Let’s start with the question, what is CAD?
The acronym CAD stands for Computer Aided Design and covers a wide variety of design tools used by several industry professionals like architects, game designers, artists, manufacturers, and of course engineers.
CAD systems help their users by performing thousands of complex geometrical calculations in the background without anyone having to even think about it to represent an object in a 3 dimensional background from a viewpoint of a camera which can be manipulated.
CAD software make the engineers job a whole lot easier and frankly more fun by which the engineer can create 3D Models of real life geometry.
- By extruding a 2D sketch, a solid cube is created.
- By extruding the 2D sketch farther, a rectangular block is created.
3D models are used to portray real-world and conceptual visuals for art, entertainment, simulation and drafting and are integral to many different industries, including virtual reality, video games, 3D printing, marketing, TV and motion pictures, scientific and medical imaging and computer-aided design and manufacturing CAD/CAM.
FRI3D is one such CAD software but focusing on creating Simulation friendly CAD models.
FRI3D allows the user to quickly create 3D models by operations and performing the calculations on geometry to make sure that these models are well suited to perform simulation activities.
Example of highly complex shapes that are possible with FRI3D as a CAD Modeling tool.
The top tool bar in the CAD modeling window has a set of tools which enable basic operations to manipulate the geometry. The geometry in this case is either a boundary (enclosure) or individual components enclosed by the boundary.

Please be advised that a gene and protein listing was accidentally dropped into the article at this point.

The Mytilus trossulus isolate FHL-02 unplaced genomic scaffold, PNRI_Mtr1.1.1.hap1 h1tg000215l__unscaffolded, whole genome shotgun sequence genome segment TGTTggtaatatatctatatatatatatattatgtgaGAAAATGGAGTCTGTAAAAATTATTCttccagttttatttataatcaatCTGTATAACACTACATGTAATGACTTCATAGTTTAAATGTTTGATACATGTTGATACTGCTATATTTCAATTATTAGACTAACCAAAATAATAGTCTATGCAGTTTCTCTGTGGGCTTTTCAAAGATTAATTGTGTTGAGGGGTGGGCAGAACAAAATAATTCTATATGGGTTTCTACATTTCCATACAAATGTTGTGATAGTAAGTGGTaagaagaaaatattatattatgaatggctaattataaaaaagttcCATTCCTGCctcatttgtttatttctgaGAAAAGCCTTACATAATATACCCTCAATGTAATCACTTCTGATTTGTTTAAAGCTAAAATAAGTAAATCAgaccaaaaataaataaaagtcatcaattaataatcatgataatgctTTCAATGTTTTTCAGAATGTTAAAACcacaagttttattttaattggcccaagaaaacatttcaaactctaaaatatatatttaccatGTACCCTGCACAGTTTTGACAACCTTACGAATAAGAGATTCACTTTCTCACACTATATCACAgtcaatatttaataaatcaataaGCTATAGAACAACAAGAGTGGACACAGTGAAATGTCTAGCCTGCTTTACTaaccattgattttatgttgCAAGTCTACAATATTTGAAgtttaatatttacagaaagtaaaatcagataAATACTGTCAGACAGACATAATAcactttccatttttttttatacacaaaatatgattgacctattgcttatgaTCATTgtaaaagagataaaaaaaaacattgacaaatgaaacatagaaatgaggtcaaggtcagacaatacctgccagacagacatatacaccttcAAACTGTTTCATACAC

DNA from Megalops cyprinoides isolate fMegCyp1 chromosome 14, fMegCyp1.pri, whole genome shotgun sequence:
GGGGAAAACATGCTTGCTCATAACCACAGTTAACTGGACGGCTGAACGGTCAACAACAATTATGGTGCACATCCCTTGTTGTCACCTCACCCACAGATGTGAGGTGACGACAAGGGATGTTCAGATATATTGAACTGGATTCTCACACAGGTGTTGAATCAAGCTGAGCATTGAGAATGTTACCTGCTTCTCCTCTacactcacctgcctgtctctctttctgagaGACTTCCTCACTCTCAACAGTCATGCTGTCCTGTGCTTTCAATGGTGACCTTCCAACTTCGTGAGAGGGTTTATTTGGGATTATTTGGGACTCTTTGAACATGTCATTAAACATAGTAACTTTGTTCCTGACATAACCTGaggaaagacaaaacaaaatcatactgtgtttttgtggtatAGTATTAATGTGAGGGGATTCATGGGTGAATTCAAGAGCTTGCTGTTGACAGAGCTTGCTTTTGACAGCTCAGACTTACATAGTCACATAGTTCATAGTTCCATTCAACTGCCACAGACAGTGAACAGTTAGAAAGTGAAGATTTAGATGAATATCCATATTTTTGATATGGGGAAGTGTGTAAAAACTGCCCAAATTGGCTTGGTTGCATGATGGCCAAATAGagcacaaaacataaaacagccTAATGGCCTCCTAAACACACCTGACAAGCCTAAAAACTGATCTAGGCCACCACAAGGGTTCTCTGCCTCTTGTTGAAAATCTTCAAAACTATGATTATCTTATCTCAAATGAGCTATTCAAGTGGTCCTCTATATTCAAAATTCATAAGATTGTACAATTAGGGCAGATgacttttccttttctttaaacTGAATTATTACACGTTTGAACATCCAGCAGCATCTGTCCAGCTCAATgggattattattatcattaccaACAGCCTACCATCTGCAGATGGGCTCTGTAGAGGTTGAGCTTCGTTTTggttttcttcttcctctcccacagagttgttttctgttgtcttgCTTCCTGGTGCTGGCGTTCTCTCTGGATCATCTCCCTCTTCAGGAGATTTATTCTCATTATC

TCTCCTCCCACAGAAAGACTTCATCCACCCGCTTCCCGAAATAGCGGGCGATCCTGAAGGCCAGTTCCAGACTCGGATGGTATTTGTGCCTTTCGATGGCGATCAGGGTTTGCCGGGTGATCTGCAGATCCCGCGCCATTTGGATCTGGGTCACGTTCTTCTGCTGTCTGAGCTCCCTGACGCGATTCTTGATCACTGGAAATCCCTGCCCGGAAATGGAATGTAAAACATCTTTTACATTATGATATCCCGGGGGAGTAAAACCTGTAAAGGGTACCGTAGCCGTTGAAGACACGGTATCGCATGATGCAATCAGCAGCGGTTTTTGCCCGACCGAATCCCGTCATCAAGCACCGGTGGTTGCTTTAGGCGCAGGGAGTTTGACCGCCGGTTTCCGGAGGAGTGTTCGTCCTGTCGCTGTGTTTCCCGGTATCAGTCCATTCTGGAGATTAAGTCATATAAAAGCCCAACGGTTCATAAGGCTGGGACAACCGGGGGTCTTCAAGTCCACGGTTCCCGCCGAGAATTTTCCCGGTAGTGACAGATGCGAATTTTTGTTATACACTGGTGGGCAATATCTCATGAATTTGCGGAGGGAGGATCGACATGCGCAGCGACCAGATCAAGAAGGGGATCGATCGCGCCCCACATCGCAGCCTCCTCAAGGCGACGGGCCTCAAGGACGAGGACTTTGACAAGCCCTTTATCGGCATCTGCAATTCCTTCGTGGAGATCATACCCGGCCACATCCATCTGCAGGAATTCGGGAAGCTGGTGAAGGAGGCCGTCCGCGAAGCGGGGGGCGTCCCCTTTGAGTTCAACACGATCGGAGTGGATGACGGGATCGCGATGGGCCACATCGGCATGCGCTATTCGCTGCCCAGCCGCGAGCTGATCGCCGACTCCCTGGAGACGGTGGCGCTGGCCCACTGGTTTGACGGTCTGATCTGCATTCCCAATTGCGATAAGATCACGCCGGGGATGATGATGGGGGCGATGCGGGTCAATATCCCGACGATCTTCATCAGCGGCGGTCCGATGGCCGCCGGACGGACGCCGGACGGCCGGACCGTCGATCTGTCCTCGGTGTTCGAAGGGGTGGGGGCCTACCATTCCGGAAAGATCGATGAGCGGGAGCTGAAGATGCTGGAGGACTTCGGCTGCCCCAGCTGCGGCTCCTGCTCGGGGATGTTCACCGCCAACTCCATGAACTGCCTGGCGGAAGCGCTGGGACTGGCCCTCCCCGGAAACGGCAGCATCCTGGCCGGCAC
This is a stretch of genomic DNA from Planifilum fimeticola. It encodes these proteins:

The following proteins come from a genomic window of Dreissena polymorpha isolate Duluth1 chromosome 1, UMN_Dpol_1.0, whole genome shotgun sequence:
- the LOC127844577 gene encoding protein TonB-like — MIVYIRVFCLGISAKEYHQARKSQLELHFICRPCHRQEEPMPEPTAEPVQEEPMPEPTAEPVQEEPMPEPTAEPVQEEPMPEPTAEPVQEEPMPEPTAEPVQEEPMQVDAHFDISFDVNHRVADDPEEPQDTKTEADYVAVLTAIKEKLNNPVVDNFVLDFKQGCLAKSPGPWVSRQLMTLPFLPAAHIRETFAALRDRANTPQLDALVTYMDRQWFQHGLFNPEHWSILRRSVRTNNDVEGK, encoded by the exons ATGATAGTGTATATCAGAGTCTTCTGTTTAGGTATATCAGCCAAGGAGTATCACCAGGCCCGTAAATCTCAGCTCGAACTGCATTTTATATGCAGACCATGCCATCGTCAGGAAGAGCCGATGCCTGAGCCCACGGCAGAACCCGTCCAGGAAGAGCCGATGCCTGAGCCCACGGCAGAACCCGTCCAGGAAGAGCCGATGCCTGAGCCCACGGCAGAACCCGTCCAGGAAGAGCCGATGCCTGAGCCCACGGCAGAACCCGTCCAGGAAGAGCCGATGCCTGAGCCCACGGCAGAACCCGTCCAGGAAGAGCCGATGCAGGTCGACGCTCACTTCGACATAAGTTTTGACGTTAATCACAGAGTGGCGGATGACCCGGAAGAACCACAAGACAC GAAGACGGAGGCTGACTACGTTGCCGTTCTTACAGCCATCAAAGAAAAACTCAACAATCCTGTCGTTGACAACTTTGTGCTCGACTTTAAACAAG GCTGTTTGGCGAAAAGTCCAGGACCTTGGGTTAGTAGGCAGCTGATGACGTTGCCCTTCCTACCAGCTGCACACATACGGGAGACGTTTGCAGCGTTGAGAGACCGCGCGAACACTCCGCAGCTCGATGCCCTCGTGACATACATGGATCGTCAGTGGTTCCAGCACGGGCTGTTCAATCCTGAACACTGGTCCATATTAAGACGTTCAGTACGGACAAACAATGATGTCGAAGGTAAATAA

FRI3D organizes the CAD toolkit into 2 different sections.
- Top Tool bar (To perform basic operations)
- Side Tool bar (To perform intermediate and advanced operations)
|Select an object||Selection Mode (q) + |
|Move an object|
The following figure indicates a move operatio
|Rotate an object|
The following figure depicts a rotate operation
|Scale an object|
The following figure indicates a scale operation
Several features are present in user interface of FRI3D to facilitate and speed up model generation.
It is possible force the item to be snapped onto another item in the direction of translation. The item and its face being snapped is automatically computed, based on which position the item is released. A regular plant item can be snapped onto either a boundary, another plant item, or the world grid; a vent can only be snapped onto a boundary.
The snap can be done with respect to another item in which when moved the object being manipulated is snapped to the boundaries of the nearest object in the direction of movement.
If the user interactively resizes an item that is snapped onto another, the resizing can now be constrained with respect to the face of the other item it is snapped onto. If the direction of resizing was coplanar with the snapped face, then the effective resizing is limited to the extent of the dimensions of the snapping to face of the other item. If the direction of resizing was orthogonal to the snapped face, then the resizing is effectively applied only at the opposite side of the item. This feature is ideal for aligning cabinets and similar items that have a common length in one or more directions. (Currently, this feature is not correctly supported if the item being resized has several faces simultaneously in a snapped state but is being fixed.)
The ability to force the interactive translation or resizing of an item is present through a click-drag-release and done incrementally based on a user-specified increment size. This enables the user to reposition items easily if their correct locations are known with a given rounding place. For example, if the locations are known up to the closest centimeter, then a relevant choice would be to set the increment size to 1 cm.
An interactive tool to measure is present. This works by putting a marker on the edge of an item and another on the edge of another item, and the orthogonal distance between the two markers is calculated and displayed. The measured distance is dynamically recalculated, whenever one of the associated items is moved.
Its possible to import a 2D drawing and display it in the floor of the 3D viewer. This makes it possible to import a floor plan, which can facilitate the modeling process and its verification.
A pdf file or an image of a floor plan can be included as part of the compartment being modeled.